Tag Archives: pharmaceuticals

To Ill, Is Not Human

anxiety

(Courtesy of www.Howard-Gallery.com)

A year ago I was prescribed what I perceived as the holy grail of birth control pills: Yasmin. Looked upon as a luxury contraceptive that saved its followers from bloat and weight gain, I thought I had the good life. The first few months went by like a breeze and I could finally refrain from taking literally thousands of milligrams of ibuprofen at a time when my cramps kicked in. It didn’t make everything go away, it just made all of my symptoms more moderate. I thought I had found THE pill. What I had actually found was my gateway to hell.

January proved to be the toughest month for me as apprehension kept my thought on staying home. My digestive system was haywire and my thoughts hovered over the slightest gurgle from my intestines. But the climax hit me on January 18th. I was home alone at the apartment and back from watching a movie about the destruction of NYC (Cloverfield) that featured the exact subway stop off of the 4-5-6 that I took to meet my friend that nite. I started pacing around the apartment. I called my boyfriend, and he didn’t pick up his phone. That freaked me out even more. So I decided to pop in a movie . . . but I couldn’t even concentrate. Before I knew it, I couldn’t breathe and told myself “Shit, I’m having a panic attack.” although it felt more like I was going crazy, straight up schizophrenic.

cloverfield

(Courtesy of www.freemac.net)

I found it ironic as I dashed into a hot shower to practice yoga breathing exercises that I was going through this. I usually made fun of people who panicked and wondered how they could freak out in the first place. By the time my boyfriend finally came home hours later, I was still wide-eyed rocking back and forth on the couch with radiohead on repeat. But that wasn’t the end of my escapades. Following this episode, I started to experience:

Nausea, vomiting, shaking, lightheadedness, dizziness, breathing difficulties, constant nervousness, heart palpitations, chest pains. . .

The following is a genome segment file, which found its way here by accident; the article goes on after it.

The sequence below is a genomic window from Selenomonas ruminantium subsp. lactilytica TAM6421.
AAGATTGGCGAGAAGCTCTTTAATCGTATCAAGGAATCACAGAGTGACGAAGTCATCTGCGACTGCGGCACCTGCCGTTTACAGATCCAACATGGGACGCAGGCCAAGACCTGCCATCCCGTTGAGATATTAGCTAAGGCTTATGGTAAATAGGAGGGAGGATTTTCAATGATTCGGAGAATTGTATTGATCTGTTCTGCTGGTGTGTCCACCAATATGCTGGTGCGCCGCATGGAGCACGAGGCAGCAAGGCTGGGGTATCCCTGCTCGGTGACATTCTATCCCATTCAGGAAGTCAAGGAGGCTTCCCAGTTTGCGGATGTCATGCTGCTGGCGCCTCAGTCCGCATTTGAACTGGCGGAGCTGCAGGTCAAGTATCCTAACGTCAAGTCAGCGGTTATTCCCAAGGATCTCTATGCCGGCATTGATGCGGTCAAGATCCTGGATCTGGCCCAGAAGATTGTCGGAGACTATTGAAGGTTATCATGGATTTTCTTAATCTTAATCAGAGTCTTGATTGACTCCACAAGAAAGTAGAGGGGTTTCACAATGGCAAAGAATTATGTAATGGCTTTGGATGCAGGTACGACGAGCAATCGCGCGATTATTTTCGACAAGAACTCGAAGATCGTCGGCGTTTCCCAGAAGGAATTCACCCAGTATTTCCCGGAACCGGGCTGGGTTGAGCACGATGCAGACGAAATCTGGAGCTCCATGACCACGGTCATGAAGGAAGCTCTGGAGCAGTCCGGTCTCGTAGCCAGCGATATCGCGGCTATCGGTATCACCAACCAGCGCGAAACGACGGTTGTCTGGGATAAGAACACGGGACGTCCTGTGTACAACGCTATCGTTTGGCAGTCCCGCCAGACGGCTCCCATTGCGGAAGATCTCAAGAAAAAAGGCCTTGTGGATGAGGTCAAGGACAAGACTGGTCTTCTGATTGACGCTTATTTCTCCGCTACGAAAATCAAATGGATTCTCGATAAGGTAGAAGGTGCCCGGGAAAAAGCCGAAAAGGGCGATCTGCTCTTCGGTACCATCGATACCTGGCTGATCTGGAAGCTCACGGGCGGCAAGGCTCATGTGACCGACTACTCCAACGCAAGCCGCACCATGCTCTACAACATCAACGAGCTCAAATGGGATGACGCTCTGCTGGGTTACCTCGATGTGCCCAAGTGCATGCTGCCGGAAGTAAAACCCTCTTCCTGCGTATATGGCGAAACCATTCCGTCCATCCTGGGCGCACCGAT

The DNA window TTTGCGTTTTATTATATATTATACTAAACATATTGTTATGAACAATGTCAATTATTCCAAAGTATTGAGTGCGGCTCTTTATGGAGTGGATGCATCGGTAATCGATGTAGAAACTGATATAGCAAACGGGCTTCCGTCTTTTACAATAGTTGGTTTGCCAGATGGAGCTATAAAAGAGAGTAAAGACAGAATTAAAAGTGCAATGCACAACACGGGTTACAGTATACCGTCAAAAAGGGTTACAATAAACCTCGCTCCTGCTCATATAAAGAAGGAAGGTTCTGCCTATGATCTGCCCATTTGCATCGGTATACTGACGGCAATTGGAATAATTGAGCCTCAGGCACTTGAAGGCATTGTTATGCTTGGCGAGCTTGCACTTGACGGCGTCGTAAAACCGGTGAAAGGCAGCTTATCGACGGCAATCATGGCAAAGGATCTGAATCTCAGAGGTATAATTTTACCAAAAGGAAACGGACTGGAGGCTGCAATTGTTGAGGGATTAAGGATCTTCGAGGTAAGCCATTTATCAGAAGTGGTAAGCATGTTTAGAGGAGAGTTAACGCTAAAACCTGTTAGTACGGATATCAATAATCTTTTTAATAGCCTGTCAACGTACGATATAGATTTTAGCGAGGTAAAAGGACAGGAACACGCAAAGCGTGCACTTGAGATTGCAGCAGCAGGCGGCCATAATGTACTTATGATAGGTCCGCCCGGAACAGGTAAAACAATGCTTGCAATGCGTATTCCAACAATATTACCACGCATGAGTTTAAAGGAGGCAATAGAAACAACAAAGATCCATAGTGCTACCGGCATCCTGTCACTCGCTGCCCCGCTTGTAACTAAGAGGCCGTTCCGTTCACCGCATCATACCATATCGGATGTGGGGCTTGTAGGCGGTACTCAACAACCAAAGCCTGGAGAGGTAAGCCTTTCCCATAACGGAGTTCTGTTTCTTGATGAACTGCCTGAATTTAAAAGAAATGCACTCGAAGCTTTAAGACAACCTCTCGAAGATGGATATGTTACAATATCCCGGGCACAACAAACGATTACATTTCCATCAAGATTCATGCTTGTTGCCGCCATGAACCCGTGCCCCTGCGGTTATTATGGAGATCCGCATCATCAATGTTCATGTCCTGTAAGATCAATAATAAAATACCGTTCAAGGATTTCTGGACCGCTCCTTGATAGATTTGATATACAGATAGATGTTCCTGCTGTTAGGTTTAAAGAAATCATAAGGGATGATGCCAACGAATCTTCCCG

There were times where my heart was beating so fast and so vigorous that it just plain hurt. I administered myself into the E.R. one day with a standing heart rate of 142. They asked if I was on any medication, I told them I was on Yasmin. They never heard of Yasmin. They sent me back home that night referring me to their outpatient psychiatric clinic.

I told myself I would not deal with this, that this is unacceptable, so I did some research, stayed hydrated, took my Omega-3’s and a daily 5-htp supplement. Things were getting better slowly but surely, until I started to wake up in the middle of the night with my heart pounding, my lungs gasping for air and my thoughts racing.

“Ahh, what time is it—What kind of car is that?–tomorrow I have to–no, wait, did I wash my t-shirt–there was a dog in that movie . . .”

This had all crept up on me throughout the year so quietly that I didn’t recognize that I wasn’t myself. I didn’t laugh as much, I didn’t smile as much, I didn’t enjoy life as much as I used to. I was always described as laid back. I never freaked out. I never worried. My favorite past time was going to Diana’s Pool, the local swimming hole and lying on the sun-soaked rocks. When I had gone through a pretty ugly car crash, I didn’t even cry. I spoke to the police officer calm as ever. I loved chatting with police. When I hit a deer one night, I couldn’t help but laugh at the irony. Nothing bothered me, not even the thought of graduation.

(Diana’s Pool, Chaplin CT)

The morning after the second late-nite cuckoo affair, I decided to find out what was up. I finally decided to google “Yasmin, side effects” and I came across some answers that no test or doctor could have told me. There were literally hundreds upon hundreds of posts of women experiencing the same symptoms as I had, many of these women had it much worse than I had it. Some had daily panic attacks, some had shooting pains, others described their breathing problems: